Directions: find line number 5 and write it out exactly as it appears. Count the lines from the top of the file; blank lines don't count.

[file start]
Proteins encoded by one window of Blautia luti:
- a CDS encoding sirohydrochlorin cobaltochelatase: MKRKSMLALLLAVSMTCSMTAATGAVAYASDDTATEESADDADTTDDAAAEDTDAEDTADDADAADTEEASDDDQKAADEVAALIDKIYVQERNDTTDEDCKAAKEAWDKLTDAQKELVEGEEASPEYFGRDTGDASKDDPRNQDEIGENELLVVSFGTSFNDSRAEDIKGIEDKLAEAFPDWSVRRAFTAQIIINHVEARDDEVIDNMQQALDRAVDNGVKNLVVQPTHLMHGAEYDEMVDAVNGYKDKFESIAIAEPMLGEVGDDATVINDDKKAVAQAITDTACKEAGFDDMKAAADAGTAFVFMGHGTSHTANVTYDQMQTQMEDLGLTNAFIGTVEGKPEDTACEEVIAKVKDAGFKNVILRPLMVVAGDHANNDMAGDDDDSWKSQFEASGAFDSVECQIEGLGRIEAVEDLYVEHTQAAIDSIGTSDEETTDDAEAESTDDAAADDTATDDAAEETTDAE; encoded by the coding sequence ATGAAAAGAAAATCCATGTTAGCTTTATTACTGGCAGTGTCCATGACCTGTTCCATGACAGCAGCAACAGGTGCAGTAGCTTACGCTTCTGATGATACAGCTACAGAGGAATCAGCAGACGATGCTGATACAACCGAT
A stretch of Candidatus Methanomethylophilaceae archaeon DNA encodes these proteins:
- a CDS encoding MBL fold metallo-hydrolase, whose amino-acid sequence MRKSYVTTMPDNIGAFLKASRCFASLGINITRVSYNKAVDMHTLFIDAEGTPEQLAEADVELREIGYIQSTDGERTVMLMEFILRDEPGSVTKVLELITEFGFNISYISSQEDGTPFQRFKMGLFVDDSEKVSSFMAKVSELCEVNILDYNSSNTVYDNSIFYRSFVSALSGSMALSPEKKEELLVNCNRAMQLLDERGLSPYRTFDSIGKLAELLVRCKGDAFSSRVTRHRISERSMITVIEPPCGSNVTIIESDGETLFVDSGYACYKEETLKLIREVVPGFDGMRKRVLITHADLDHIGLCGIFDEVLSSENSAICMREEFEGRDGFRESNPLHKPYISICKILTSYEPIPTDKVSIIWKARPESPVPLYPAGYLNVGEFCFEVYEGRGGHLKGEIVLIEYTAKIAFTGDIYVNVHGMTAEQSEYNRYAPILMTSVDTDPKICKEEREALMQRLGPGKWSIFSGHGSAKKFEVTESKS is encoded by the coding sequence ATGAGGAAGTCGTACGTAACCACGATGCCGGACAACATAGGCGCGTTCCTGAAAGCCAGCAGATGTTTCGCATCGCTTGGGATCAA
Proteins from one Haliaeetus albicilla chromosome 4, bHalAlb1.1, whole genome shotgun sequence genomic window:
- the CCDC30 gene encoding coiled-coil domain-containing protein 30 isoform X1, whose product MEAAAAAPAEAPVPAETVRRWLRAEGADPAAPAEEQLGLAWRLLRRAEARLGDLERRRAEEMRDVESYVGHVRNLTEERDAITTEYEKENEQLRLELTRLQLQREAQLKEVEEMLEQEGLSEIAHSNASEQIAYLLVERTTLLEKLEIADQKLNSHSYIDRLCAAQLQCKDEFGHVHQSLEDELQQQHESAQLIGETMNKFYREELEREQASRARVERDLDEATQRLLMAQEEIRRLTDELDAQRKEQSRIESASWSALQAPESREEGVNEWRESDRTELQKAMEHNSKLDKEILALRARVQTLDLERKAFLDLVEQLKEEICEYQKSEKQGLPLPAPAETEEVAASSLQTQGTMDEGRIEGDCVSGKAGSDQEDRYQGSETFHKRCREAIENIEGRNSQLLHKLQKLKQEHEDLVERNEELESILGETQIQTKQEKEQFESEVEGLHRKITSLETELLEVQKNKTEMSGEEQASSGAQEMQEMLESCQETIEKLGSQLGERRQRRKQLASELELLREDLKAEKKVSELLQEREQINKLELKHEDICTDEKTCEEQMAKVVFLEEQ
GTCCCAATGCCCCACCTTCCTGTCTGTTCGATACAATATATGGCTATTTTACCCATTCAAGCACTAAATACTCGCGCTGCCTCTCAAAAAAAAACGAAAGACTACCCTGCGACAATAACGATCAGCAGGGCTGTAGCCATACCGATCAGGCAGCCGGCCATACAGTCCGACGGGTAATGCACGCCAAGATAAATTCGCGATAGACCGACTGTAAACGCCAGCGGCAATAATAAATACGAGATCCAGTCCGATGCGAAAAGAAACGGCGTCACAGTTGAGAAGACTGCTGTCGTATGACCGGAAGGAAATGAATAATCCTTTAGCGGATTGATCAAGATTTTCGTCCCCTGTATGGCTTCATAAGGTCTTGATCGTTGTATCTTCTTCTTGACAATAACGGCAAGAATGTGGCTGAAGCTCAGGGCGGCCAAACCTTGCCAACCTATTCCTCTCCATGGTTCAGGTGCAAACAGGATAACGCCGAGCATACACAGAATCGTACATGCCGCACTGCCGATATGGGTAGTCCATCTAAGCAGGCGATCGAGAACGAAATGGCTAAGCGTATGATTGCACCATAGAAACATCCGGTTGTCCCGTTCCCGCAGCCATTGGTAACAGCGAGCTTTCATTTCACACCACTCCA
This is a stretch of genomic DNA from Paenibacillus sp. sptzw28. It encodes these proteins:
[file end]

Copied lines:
Proteins from one Haliaeetus albicilla chromosome 4, bHalAlb1.1, whole genome shotgun sequence genomic window: